Sure in the big scheme of things, this is not a big deal, but when you break it down, individuality is who we are. This is why when I see companies like Promont Outdoors and Soul River I see a future in the outdoor industry. Promont Outdoors, based in Bozeman, Montana is a family based company that brings a rich heritage of the love of the outdoors to the individual and family. Weston Paul the owner of the company met his wife many yeas ago while in college, resides in Montana and now raises his two year old son Bozeman. Together they share their love of the outdoors and adventures with his son, much like I do with my family. Their focus is not only on the outdoors, but the true meaning of bringing family and people together both by sharing the experience and helping preserve it.

In January of 2012, Weston launched Promont Outdoors as a way to bring more unique lifestyle wear to the outdoor industry. Based out of his garage like most start up companies, his goal is to bring new unique and innovative products to the mainstream. As we all know in today's economy, starting a company and living the dream of creating something from scratch and bringing it to the people is difficult, but dedicated to educating and promoting the outdoors for the family, Promont's focus is in the right place. There is nothing more American then creating something from scratch and companies like this are the building blocks to our countries future.

Check out Promont Outdoors.

Adrian Cortes and the Classic Salmon Fly

For those of you that are interested in Classic hand tied Atlantic Salmon flies and in the Eugene area on January 26th, check out Adrian Cortes at the Caddis Fly Shop in Eugene. Adrian is a local Portland area steelheader that has mastered the techniques of the likes of Harry Lemire and will be doing a tying demonstration at the shop.

Adrian with a Dechutes Summer Steelhead. Photo: Steve Turner

Adrian is a great guy and has mastered the ability to be a great family man, fishermen, fly dresser and nurse. It will be well worth the visit and picking his brain on taking winter steelhead on a dryline can be interesting. Check him out at the shop.

Friday, January 11, 2013

Old Wading Grounds

The other day I found myself fishing one of my old stomping grounds that I have not fished in years. With life changes, work, responsibilities and many other excuses, it took me eight years to get back to this river. I honestly cannot say why I stopped fishing this one, especially so because the last time I fished it many years ago, I landed a nice steelhead. I can still remember like it was yesterday, casting into a far seam beneath some overhanging trees deep in a tailout and having my rod almost yanked from my arm as the fish took a purple leech. Hell that was the winter before I got my first spey rod.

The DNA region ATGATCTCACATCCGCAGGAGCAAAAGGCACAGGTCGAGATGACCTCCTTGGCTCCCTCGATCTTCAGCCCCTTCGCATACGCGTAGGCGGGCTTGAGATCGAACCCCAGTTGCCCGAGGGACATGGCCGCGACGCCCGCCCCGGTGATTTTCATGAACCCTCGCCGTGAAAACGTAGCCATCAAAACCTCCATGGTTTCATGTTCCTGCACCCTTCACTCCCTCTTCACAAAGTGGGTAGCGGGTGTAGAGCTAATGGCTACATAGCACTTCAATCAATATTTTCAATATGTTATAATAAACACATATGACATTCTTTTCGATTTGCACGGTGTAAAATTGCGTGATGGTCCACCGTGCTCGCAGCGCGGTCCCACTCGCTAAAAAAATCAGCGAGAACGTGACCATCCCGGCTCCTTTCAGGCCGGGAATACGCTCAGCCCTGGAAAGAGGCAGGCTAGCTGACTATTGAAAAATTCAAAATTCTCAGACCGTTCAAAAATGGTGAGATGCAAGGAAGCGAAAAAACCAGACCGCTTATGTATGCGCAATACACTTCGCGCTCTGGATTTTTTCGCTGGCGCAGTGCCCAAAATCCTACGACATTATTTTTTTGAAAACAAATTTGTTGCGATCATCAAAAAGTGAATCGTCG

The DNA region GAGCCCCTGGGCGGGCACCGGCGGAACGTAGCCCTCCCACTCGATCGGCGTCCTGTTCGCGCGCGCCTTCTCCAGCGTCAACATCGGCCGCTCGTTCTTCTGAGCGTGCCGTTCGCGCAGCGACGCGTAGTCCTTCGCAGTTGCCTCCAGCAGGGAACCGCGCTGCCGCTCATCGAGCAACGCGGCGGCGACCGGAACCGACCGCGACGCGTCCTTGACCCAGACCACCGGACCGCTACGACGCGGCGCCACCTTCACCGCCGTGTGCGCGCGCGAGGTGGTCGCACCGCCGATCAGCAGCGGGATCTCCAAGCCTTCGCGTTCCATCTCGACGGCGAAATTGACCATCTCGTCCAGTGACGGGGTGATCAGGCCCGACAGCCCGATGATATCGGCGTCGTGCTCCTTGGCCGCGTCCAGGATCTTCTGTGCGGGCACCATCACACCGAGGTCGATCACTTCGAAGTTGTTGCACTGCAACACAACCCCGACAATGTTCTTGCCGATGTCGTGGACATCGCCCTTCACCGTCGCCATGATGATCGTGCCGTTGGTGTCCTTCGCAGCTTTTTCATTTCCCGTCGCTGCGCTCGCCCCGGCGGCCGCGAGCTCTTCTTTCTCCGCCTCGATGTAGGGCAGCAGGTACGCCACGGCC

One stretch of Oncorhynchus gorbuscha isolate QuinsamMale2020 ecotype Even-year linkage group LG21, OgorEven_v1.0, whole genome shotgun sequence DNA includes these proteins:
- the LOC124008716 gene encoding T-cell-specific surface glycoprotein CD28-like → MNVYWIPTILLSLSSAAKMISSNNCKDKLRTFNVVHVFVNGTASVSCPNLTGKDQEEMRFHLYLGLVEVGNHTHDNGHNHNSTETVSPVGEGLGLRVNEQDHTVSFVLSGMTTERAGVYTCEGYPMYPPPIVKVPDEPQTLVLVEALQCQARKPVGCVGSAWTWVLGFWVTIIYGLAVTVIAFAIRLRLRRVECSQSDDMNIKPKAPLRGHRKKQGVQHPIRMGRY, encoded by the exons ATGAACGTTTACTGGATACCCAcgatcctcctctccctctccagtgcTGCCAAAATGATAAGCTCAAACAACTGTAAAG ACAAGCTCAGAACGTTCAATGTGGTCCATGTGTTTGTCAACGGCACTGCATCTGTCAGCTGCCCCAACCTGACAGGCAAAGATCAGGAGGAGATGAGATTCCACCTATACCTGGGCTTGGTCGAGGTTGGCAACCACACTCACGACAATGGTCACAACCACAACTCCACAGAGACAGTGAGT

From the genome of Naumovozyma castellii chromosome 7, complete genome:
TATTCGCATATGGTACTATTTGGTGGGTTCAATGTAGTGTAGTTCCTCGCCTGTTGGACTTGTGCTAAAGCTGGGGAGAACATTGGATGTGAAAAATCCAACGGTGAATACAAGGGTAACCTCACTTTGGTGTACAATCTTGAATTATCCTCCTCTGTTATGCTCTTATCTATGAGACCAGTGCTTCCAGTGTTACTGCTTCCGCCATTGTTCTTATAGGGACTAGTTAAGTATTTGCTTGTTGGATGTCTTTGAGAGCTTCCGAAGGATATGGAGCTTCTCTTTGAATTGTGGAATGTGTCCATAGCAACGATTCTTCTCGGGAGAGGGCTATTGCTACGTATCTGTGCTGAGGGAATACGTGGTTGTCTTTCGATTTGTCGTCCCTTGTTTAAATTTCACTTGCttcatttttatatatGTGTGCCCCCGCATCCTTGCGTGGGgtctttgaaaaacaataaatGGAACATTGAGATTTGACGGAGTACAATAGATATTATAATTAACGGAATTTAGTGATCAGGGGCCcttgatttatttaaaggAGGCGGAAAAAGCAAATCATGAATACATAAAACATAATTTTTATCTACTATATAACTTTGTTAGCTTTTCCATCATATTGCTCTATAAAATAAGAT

So with vivid memories of that last day on the river, a good buddy of mine headed out to swing some water. After fishing for only a few minutes and half way through a run my line stopped,  stalled and a slow pull was missed on a half hazard hook set.  Having the river at 40 degrees and heading into the tailout, I thought it could have been a rock. No matter what I did I could not get the rock or fish to grab again. Then suddenly upstream my buddy connected. A few minutes later he landed a large dark hatchery buck.

Fishing with this vacuum cleaner, I figured he not only picked my pocket, but also picked up the fish I missed. Something I get used to and learned not to mind over the years. Not too long after and while talking to a creel surveyor that was checking our score, I started to swing the run again and it happened. Right where I missed the first fish, wading slightly deeper and almost on the hangdown my line stopped again. This time I set and at first thought I got the rock, then set harder and the rock started head shaking.  I literally was staring at my rod bend for several second before the fish started to move. Then the fish decided to take off.

After a long fight in some fast water in the tail of the run I brought her into the shallows below me. After arguing with this chrome hen, she ran off exposing her body as she darted back into the faster, deeper water.  A beautiful hen probably just under ten pounds and bright as day. Minutes later and close to the end of the battle she was again in the shallows and about to get tailed when my fly flew back at me. A loss yet again this season but the beginning of a win in other ways. I regained some knowledge and confidence in an old familiar stream that I will venture to again in the future. Next time I hope it only takes ten days and not ten years to make it back.

Thursday, January 10, 2013